As a devoted foodie, I have read much of and by Julia Child including My Life in France, Noel Riley Fitch's Appetite for Life; The Biography of Julia Child , and of course Mastering the Art of French Cooking, Volume I.  I can appreciate Child's enormous impact on American cooking.  She paved the way for the many cookbook authors and TV personalities that have come since.  She was truly a pioneer in cookbook writing and television.  However, (you knew that was coming), I find Mastering the Art of French Cooking tedious, inflexible and, dare I say it, boring.  I love to cook, but I haven't felt inspired to cook a single recipe from that cookbook.  When I read her recipes I try to remember that Child was writing for an audience that she assumed knew very little about cooking.  Her recipes are fool-proof, well-tested and explicit.  However, SIX pages for "French Baked Beans" (a.k.a. Cassoulet)?  This "nourishing country fare" includes "roast loin of pork, shoulder of lamb braised in wine, homemade sausage cakes, and beans cooked with pork rind".  And let's not forget to add the suggested goose confit or fresh duck, turkey or partridge.  Seriously, has anyone besides Julia Child ever made this?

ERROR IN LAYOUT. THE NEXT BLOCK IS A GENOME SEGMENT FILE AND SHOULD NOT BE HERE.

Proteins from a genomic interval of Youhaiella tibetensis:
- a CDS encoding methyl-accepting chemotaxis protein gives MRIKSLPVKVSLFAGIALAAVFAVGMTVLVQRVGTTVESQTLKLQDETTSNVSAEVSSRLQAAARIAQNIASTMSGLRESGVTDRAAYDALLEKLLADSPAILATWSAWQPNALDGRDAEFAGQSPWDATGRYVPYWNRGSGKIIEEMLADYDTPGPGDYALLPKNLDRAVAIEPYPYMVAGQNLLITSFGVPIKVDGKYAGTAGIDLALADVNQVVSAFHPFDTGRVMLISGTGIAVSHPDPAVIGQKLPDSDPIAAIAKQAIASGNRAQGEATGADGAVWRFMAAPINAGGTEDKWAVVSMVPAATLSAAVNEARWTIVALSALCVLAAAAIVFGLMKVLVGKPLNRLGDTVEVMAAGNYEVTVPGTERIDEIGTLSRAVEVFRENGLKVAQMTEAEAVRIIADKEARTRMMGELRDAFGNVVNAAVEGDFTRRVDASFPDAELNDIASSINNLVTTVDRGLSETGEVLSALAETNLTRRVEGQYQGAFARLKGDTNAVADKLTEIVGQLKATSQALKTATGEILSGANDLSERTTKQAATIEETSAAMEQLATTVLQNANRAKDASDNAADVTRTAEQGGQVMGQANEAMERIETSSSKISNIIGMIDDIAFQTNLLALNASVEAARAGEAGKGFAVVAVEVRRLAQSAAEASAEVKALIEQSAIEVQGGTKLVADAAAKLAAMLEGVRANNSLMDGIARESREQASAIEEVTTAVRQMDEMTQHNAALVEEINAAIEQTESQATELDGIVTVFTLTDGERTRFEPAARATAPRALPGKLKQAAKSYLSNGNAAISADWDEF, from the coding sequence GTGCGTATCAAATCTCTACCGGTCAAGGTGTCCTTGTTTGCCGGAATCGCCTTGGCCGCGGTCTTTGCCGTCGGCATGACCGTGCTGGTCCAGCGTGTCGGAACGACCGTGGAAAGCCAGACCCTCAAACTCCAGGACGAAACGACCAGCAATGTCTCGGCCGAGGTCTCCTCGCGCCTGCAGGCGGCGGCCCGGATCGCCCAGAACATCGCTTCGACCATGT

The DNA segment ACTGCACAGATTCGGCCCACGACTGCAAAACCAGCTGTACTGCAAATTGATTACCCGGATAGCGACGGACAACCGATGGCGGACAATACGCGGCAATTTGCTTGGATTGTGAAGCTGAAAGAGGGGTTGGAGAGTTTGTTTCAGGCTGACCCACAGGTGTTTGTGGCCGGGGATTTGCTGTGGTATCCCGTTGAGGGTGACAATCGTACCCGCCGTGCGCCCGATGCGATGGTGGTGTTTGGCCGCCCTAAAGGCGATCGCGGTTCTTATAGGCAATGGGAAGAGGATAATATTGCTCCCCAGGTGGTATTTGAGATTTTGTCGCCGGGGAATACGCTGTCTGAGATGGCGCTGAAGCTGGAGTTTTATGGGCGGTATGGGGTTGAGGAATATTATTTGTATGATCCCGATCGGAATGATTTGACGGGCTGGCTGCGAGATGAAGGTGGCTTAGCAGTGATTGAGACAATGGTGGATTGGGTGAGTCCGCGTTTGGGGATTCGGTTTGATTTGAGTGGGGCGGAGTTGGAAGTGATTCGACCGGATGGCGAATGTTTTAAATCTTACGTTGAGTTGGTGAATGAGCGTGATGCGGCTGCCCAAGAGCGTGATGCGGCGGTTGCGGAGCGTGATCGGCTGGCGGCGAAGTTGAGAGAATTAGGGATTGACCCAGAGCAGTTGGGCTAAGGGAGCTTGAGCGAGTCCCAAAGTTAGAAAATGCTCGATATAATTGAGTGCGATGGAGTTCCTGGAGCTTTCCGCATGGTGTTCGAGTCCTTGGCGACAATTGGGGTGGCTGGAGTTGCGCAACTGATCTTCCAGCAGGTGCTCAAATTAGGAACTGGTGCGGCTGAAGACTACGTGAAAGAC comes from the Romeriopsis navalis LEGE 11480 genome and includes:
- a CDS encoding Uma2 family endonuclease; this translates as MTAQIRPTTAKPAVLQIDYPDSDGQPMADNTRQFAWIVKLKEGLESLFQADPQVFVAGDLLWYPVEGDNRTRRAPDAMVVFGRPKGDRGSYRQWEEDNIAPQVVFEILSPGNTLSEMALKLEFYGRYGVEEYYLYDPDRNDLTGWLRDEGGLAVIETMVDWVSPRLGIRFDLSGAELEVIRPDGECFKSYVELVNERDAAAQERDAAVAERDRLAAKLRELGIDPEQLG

James Garza
1/28/2010 10:03:14 am

I've made caussoulet! I've been trying to recreate this one I had once with surprising delicate-crunchy bits. Sigh...

In Julia's defense, her goal was to faithfully capture and convey cooking processes already established by the French, not reinvent them. I know there are a few notable exceptions.

The Cook's Illustrated folks did come up with a way to bypass much of the caussoulet tedium and still produce a rather convincing facsimile. Some might say "improved".


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